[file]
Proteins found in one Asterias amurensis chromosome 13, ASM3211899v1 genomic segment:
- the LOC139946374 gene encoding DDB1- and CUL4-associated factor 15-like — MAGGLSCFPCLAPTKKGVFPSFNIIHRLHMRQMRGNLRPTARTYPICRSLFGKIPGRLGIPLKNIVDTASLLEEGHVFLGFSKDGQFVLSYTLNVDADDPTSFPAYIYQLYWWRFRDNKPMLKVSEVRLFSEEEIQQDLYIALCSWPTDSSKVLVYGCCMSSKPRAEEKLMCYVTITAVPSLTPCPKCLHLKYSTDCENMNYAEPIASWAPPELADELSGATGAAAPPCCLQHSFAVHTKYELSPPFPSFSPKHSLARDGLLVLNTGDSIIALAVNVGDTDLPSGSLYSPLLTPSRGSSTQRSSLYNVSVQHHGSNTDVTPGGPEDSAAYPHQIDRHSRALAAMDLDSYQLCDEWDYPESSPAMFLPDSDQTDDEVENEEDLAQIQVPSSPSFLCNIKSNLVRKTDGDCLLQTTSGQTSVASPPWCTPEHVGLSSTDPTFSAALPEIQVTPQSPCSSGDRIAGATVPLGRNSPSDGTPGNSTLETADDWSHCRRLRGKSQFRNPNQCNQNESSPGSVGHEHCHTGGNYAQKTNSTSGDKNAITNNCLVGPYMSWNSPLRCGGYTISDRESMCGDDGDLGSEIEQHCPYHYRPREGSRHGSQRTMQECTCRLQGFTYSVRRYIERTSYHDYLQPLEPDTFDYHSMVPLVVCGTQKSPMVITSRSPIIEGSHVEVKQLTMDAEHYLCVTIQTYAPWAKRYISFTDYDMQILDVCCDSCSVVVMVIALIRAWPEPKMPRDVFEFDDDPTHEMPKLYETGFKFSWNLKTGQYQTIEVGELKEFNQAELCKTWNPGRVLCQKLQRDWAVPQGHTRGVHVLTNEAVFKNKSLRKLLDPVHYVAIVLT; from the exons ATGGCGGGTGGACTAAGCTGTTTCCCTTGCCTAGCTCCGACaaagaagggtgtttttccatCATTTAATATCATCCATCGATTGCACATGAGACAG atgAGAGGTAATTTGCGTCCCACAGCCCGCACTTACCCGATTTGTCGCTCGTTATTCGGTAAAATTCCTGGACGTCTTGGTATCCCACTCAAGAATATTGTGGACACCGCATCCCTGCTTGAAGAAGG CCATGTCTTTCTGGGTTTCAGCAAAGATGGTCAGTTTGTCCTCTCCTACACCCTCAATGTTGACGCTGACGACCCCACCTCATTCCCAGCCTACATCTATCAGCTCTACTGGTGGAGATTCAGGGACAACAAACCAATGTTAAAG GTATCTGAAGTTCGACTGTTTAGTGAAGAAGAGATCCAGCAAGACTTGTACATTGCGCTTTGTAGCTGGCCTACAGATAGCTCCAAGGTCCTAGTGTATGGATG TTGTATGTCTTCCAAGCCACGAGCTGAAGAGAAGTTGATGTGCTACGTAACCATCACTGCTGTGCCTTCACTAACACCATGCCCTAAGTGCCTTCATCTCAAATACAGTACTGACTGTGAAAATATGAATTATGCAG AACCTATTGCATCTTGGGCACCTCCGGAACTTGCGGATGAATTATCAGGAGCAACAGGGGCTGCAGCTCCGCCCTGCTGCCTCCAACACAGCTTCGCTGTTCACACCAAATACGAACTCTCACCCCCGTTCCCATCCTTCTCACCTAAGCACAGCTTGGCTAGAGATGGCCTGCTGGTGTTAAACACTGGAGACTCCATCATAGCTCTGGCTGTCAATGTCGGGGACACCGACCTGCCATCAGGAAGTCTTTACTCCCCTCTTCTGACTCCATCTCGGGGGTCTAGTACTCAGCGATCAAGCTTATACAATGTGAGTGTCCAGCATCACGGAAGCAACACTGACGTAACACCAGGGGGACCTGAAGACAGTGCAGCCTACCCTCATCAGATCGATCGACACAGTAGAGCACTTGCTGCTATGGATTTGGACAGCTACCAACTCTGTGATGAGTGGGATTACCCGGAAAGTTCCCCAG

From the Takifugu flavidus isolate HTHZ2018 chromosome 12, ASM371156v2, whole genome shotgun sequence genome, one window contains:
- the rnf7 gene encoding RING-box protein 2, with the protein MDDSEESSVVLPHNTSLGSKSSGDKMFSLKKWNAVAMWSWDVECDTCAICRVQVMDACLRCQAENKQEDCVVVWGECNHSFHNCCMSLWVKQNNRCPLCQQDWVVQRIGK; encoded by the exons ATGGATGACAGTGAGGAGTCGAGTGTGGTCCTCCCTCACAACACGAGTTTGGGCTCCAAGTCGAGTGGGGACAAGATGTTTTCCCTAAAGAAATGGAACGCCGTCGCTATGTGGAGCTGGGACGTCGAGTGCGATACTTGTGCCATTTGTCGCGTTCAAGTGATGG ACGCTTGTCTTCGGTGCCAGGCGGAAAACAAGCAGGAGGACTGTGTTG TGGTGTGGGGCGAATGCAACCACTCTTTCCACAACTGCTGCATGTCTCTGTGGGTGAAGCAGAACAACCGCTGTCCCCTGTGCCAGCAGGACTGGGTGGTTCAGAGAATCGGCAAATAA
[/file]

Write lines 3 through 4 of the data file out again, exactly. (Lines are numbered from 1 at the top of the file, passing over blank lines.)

From the Takifugu flavidus isolate HTHZ2018 chromosome 12, ASM371156v2, whole genome shotgun sequence genome, one window contains:
- the rnf7 gene encoding RING-box protein 2, with the protein MDDSEESSVVLPHNTSLGSKSSGDKMFSLKKWNAVAMWSWDVECDTCAICRVQVMDACLRCQAENKQEDCVVVWGECNHSFHNCCMSLWVKQNNRCPLCQQDWVVQRIGK; encoded by the exons ATGGATGACAGTGAGGAGTCGAGTGTGGTCCTCCCTCACAACACGAGTTTGGGCTCCAAGTCGAGTGGGGACAAGATGTTTTCCCTAAAGAAATGGAACGCCGTCGCTATGTGGAGCTGGGACGTCGAGTGCGATACTTGTGCCATTTGTCGCGTTCAAGTGATGG ACGCTTGTCTTCGGTGCCAGGCGGAAAACAAGCAGGAGGACTGTGTTG TGGTGTGGGGCGAATGCAACCACTCTTTCCACAACTGCTGCATGTCTCTGTGGGTGAAGCAGAACAACCGCTGTCCCCTGTGCCAGCAGGACTGGGTGGTTCAGAGAATCGGCAAATAA